Ohio House GOP says it will consider “removing jurisdiction from the judiciary” on Issue 1 laws

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COLUMBUS, Ohio (Statehouse News Bureau) — Republicans are expected to unveil their proposals on abortion-related laws in the wake of the passage of Issue 1, which put abortion rights in Ohio’s constitution. But a statement about Issue 1 on the House Republicans’ official government website this weekend has raised questions about what those plans will look like – and whether they’ll be constitutional.

The leader of the House Republican caucus isn’t commenting.

Signs promoting campaigns line the lawn in front of the Franklin County Board Of Elections in North Columbus.
Signs promoting campaigns line the lawn in front of the Franklin County Board Of Elections in North Columbus. [Daniel Konik |
Statehouse News Bureau]
The statement at reads in part: “To prevent mischief by pro-abortion courts with Issue 1, Ohio legislators will consider removing jurisdiction from the judiciary over this ambiguous ballot initiative. The Ohio legislature alone will consider what, if any, modifications to make to existing laws based on public hearings and input from legal experts on both sides.”

The statement also quotes Rep. Jennifer Gross (R-West Chester) as saying, “Foreign billionaires don’t get to make Ohio laws,” and “This is foreign election interference, and it will not stand.”

Campaign filings last month showed the main pro-Issue 1 group, Ohioans United for Reproductive Rights, raised over $39 million this year. Most contributions came from within Ohio but the biggest dollar amounts came from national progressive groups such as the Sixteen Thirty Fund, the Open Society Policy Center, the Fairness Project and the American Civil Liberties Union.

The opponents of Issue 1, Protect Women Ohio, raised almost $27 million so far – again, most contributions were from Ohio but the largest donations came from groups including Susan B. Anthony Pro-Life America, the Concord Fund, the Knights of Columbus and the Catholic dioceses of Ohio.

There’s no evidence of foreign donations in this campaign. The Federal Elections Commission notes that federal law prohibits contributions or donations, expenditures directly or indirectly by or from foreign nationals in connection with any federal, state or local election.

When asked whether House Speaker Jason Stephens (R-Kitts Hill) agrees with the statement on the Ohio House Republicans’ official government website, a spokesperson for Stephens said in a text Saturday: “We’re not commenting on this at this time.”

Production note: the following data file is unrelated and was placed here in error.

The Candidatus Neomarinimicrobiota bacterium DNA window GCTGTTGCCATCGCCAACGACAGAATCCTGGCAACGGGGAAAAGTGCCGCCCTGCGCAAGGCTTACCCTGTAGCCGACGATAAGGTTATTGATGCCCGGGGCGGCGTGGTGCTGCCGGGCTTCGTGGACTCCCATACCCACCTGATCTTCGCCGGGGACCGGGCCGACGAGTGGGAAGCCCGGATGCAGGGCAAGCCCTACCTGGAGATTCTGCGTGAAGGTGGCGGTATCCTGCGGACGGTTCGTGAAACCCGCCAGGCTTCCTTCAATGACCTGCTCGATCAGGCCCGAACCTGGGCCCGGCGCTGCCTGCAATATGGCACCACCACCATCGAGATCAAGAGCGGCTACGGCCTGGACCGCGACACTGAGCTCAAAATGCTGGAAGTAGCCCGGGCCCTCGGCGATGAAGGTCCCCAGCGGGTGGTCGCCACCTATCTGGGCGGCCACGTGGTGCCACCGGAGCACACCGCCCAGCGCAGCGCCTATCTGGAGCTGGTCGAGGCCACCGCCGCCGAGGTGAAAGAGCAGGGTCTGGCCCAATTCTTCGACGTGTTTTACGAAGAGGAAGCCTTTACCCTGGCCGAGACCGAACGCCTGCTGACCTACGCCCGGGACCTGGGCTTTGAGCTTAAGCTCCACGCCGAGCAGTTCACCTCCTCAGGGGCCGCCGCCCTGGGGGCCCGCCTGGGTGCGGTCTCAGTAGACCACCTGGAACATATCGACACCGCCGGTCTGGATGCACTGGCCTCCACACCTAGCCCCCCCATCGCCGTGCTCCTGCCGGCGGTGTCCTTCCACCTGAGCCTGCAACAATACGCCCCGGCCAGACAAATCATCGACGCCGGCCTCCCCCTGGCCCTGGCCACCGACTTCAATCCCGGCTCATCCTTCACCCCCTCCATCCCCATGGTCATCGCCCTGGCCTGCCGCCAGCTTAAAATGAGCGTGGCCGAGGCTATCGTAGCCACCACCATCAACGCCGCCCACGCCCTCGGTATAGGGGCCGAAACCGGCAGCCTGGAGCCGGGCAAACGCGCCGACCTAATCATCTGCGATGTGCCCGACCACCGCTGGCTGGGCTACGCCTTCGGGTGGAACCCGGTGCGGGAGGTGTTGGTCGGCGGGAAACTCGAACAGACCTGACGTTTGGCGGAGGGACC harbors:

Those lines about removing the judiciary’s jurisdiction and “foreign interference” were included word for word in an email sent Friday from the conservative Christian group Ohio Values Voters, which campaigned against Issue 1, often with disinformation.

The email also quotes Rep. Bill Dean (R-Xenia), who said Issue 1 “is too vague and ambiguous to change anything”, and Rep. Beth Lear (R-Galena), who said, “No amendment can overturn the God given rights with which we were born.”

Also quoted are former Rep. Ron Hood, a sponsor of the ban on abortion after six weeks that passed in 2019; former Rep. Candice Keller, who runs a crisis pregnancy center in southwest Ohio; and Janet Folger Porter, the former head of Ohio Right to Life and chief backer of that six-week ban.

That email was also posted on the Ohio Values Voters website, but is no longer available there.

House Democrats have proposed a package of legislation on abortion laws. Those include eliminating required transfer agreements between facilities providing abortions and hospitals, a 24-hour waiting period, and the ban on prescribing of abortion medications via telemedicine.

Their package does not include any proposals on the law requiring parental consent for minors seeking abortions.

House Minority Leader Allison Russo (D-Upper Arlington) said on Twitter this weekend: “Instead of creating a constitutional crisis with desperate, anti-American attacks on the rule of law and the power of citizens, out-of-touch politicians should work to uphold the bipartisan will of the people by respecting health care decisions between women and their doctors.”

Legal experts are saying what the House Republicans are suggesting is likely unconstitutional.